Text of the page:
Our intention here, again, is not to commit ourselves to any of the particulars of the above analysis but only to the conception of two streams of differing color and taste. Although a great deal of 'scholarship has recognized, or at least hinted at the presence of, these two streams, there never has been any consensus on how to describe or even name them. In the interests of keeping the subject as open as possible, we will use a very broad terminology, calling one the Established Tradition and the other the Radical Protest.
This bipartite analysis of Christian history seems first to have been proposed during the Reformation itself, by the leftwing spiritualist historian Sebastian Franck. His Chronica, Zeitbuch, und Geschichtbibel (1536), included a Ketzerchronik, i.e. a chronicle of the so-called heretics of Christian history (up to and including the Anabaptists of his own day), intended to demonstrate that there was at least as much if not more true Christianity represented in this stream as in the Established Tradition. Franck's idea was picked up, developed, and introduced into modern historiography through the work of the Radical Pietist historian Gotifried Arnold.20 The stated theme of his Unparteiische Kirchen- und Ketzer-Historic was that "those who make heretics are the heretics proper, and those who are called heretics are the real God-fearing people."21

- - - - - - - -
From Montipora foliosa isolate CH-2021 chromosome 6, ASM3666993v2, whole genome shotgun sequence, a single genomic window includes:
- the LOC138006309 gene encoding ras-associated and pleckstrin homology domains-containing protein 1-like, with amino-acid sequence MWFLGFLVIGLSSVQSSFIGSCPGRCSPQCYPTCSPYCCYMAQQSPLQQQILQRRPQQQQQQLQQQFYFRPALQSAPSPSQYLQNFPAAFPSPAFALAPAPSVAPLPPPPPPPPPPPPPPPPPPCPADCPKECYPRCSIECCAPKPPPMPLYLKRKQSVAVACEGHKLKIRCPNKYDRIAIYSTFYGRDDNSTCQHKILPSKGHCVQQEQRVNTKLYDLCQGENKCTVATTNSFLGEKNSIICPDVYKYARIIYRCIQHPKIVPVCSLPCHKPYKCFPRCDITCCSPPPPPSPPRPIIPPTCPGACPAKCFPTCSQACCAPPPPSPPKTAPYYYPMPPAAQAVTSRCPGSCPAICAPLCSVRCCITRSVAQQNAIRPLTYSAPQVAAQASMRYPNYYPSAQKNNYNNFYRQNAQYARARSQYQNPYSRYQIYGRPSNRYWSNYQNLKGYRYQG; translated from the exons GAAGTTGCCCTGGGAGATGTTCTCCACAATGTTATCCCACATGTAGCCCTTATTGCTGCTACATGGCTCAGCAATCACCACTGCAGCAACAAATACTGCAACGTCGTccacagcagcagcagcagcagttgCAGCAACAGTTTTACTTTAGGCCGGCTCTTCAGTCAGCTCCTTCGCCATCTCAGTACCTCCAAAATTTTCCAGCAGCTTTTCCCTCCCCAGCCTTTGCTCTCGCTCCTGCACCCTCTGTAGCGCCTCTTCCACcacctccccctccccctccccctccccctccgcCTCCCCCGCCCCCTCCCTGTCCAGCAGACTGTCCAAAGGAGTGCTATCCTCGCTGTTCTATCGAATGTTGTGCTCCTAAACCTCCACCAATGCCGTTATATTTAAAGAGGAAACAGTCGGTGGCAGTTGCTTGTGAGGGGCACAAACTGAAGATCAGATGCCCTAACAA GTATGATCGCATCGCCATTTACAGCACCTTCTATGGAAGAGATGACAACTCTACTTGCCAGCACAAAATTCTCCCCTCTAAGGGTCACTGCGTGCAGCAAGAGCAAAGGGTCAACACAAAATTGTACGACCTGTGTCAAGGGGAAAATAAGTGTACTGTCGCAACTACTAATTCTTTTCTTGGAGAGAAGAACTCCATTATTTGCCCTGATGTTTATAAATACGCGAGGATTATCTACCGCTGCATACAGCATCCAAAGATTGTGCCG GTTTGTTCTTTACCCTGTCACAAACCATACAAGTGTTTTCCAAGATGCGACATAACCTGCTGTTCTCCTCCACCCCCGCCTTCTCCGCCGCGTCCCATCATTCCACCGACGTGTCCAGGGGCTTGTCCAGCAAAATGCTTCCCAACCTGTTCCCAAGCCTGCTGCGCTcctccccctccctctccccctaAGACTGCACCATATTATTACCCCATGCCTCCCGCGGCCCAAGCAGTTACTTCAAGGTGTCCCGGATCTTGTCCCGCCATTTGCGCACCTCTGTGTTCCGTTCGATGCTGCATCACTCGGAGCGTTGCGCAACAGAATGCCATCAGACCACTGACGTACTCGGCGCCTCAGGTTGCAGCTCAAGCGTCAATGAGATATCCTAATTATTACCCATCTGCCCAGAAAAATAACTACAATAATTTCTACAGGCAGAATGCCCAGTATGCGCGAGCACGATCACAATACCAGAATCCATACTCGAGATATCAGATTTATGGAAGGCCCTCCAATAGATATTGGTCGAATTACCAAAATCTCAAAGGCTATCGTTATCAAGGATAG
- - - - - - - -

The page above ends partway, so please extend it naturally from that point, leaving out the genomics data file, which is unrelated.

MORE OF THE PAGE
In the late nineteenth and early twentieth centuries the treatment of this Established-Radical typology reached a climax. The crowning achievement was Troeltsch's grand design of "church" and "sect,"22 although as the voluminous footnotes to his great book make clear, there were at the time a host of scholars engaged in this line of research--men such as Ragaz, Keller, Hegler, Ritschl, Göbel, and Weber.23 It is significant that although these scholars were agreed that there are two streams, they were not at all in accord as to their meaning and value. Opinion ranged from that of Ludwig Keller, who was zealous to maintain that the Radical Protest represented true Christianity and the Established Tradition a monstrous perversion, through Troeltsch himself, who endeavored to give an objective assessment of both, to Albrecht Ritschl, who was certain that the Radical strain was of the devil.